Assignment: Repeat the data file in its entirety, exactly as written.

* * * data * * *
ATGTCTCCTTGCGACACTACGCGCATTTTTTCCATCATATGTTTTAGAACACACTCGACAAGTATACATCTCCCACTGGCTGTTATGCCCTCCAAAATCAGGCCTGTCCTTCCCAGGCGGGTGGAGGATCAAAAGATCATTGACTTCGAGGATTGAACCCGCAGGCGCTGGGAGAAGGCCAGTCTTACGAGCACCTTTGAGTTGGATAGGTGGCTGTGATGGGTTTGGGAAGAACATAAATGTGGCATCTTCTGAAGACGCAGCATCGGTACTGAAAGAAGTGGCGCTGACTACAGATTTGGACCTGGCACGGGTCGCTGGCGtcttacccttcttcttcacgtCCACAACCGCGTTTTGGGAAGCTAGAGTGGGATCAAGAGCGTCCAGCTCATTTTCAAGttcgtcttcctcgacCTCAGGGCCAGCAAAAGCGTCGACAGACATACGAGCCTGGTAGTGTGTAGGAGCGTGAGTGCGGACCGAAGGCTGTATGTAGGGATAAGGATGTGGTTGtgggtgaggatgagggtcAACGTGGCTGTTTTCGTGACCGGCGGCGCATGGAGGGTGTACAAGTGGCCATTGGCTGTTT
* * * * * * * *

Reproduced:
ATGTCTCCTTGCGACACTACGCGCATTTTTTCCATCATATGTTTTAGAACACACTCGACAAGTATACATCTCCCACTGGCTGTTATGCCCTCCAAAATCAGGCCTGTCCTTCCCAGGCGGGTGGAGGATCAAAAGATCATTGACTTCGAGGATTGAACCCGCAGGCGCTGGGAGAAGGCCAGTCTTACGAGCACCTTTGAGTTGGATAGGTGGCTGTGATGGGTTTGGGAAGAACATAAATGTGGCATCTTCTGAAGACGCAGCATCGGTACTGAAAGAAGTGGCGCTGACTACAGATTTGGACCTGGCACGGGTCGCTGGCGtcttacccttcttcttcacgtCCACAACCGCGTTTTGGGAAGCTAGAGTGGGATCAAGAGCGTCCAGCTCATTTTCAAGttcgtcttcctcgacCTCAGGGCCAGCAAAAGCGTCGACAGACATACGAGCCTGGTAGTGTGTAGGAGCGTGAGTGCGGACCGAAGGCTGTATGTAGGGATAAGGATGTGGTTGtgggtgaggatgagggtcAACGTGGCTGTTTTCGTGACCGGCGGCGCATGGAGGGTGTACAAGTGGCCATTGGCTGTTT